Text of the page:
Tech City’s free radicals can’t be run by the state

TODAY, the UK has a huge array of entrepreneurial talent. However, with the latest GDP figures showing the country back in recession, we need more than political spin from Westminster about promoting innovation and entrepreneurship. We need the politicians to get out of the way so we can achieve results.

No project has inflamed more political debate recently than Tech City, “Britain’s answer to Silicon Valley.” The government leapt in to support its early promise, after the number of high-tech companies jumped from about 20 to 200 in just four years. But the project is now in danger of stalling. If the project is to build on its success, it can’t rely on big government to guide it. The project needs to remain tightly connected to people who have a heritage and a track record in technology and a propensity for risk.

The emphasis should be on incubating startups, and, yes, there’s room for help here, with tax incentives and financing all geared to small firms, supported by extensive mentoring programmes. But there should also be even more focus on community-building, so developers help one other on technical and business matters.

Tech City’s hopes are tied to the mobile internet, where the power of social networking meets a marketplace of more than 6bn personal mobile devices. Ease of developer access and commercial potential are fuelling a powerful new wave of global innovation, decentralising power into distributed hubs around the globe.

This is no surprise. Large organisations simply can’t innovate fast enough to keep up with mobile internet technology. Innovators in the mobile space and other sectors are free radicals, in both the chemical and sociological sense. Highly reactive within their environment, they emerge in a time of economic uncertainty, triggering change. Orderliness is not part of their makeup.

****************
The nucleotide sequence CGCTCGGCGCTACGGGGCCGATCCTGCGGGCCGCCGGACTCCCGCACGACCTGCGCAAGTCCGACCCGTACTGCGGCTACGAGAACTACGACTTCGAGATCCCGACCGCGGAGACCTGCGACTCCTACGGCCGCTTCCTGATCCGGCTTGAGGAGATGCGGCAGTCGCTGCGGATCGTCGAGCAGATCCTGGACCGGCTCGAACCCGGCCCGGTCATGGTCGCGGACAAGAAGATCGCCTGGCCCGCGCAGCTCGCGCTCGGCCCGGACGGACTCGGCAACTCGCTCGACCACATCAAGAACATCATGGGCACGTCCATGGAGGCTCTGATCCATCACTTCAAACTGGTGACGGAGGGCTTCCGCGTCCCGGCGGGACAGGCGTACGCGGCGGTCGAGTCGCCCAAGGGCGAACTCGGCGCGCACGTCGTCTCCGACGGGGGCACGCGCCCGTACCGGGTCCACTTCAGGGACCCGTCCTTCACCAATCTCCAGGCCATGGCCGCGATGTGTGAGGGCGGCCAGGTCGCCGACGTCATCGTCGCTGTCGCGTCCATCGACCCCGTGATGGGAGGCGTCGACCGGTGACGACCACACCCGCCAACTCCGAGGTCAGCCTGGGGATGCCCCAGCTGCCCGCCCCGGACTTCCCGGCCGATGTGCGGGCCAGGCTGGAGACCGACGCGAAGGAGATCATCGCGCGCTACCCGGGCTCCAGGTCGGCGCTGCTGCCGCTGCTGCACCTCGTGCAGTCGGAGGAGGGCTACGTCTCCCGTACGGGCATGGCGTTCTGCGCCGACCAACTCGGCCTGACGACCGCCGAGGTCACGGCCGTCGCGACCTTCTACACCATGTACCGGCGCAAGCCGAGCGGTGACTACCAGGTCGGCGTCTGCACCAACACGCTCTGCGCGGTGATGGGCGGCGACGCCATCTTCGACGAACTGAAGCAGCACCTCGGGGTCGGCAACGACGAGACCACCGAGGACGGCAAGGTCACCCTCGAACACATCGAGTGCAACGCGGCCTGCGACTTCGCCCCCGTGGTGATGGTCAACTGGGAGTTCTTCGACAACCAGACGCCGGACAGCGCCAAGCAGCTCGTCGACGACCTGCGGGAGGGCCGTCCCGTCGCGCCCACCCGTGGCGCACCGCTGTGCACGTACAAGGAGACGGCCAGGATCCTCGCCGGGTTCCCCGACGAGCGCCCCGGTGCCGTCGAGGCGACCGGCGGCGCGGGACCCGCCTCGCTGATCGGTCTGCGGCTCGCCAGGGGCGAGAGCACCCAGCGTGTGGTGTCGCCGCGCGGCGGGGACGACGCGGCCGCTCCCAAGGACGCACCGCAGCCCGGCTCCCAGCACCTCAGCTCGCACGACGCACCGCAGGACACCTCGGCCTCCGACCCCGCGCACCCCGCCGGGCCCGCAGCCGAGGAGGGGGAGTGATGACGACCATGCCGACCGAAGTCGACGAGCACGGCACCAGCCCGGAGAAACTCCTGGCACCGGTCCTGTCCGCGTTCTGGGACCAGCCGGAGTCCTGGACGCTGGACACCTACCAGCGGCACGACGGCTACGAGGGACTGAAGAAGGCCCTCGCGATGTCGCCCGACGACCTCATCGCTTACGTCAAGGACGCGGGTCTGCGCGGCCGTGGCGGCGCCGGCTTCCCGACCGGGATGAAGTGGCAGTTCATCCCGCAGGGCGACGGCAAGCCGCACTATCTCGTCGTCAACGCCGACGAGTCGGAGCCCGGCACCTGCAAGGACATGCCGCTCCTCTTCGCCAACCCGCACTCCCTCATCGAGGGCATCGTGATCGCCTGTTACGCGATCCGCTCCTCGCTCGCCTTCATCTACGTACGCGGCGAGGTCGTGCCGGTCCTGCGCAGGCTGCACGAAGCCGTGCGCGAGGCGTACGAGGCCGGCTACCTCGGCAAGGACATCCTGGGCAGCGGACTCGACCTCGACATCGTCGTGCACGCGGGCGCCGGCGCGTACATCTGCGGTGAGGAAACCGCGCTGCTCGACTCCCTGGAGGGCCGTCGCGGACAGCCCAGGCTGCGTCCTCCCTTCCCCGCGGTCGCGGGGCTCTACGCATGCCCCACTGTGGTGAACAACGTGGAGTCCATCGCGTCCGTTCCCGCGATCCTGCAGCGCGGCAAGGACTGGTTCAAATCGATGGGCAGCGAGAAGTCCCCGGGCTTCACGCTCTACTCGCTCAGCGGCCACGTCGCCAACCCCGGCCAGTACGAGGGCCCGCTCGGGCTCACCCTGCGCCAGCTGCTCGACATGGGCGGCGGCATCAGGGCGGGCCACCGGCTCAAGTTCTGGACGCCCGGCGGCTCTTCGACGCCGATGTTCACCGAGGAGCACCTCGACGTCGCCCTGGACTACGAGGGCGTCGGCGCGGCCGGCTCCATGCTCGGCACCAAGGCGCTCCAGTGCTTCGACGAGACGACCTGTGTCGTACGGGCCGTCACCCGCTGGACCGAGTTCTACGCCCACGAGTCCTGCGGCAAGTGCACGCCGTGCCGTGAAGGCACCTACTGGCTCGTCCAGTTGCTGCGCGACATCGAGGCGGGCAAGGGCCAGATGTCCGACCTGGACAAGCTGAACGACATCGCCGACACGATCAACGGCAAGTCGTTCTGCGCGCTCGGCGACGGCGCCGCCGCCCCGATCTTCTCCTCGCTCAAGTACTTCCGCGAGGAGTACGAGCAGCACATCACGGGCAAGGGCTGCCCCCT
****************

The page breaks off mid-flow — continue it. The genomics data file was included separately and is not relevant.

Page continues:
Tech City is capable of an extraordinary future, but only if it can escape the danger of becoming a government project. The pace of traditional government doesn’t match up well with the rapid ambition that brings innovation. Over time, politicians – who must constantly balance the needs of many – tend to turn to middle-of-the-road mediocrity. Tech City is the embodiment of a principle that people are just beginning to understand: Silicon Valley is not a geographic location but a platform, a set of services and expertise with a highly engaged community brought together on behalf of innovation. Tech City has many of the best attributes of Silicon Valley already. For continued success, government needs to know its limits, release the apron strings on London’s entrepreneurial spirit and allow innovative technology vendors to lead the economic recovery.

Robert Marcus is chief executive of QuantumWave Capital, a mobile internet investment banking firm, and author of The Fifth Wave.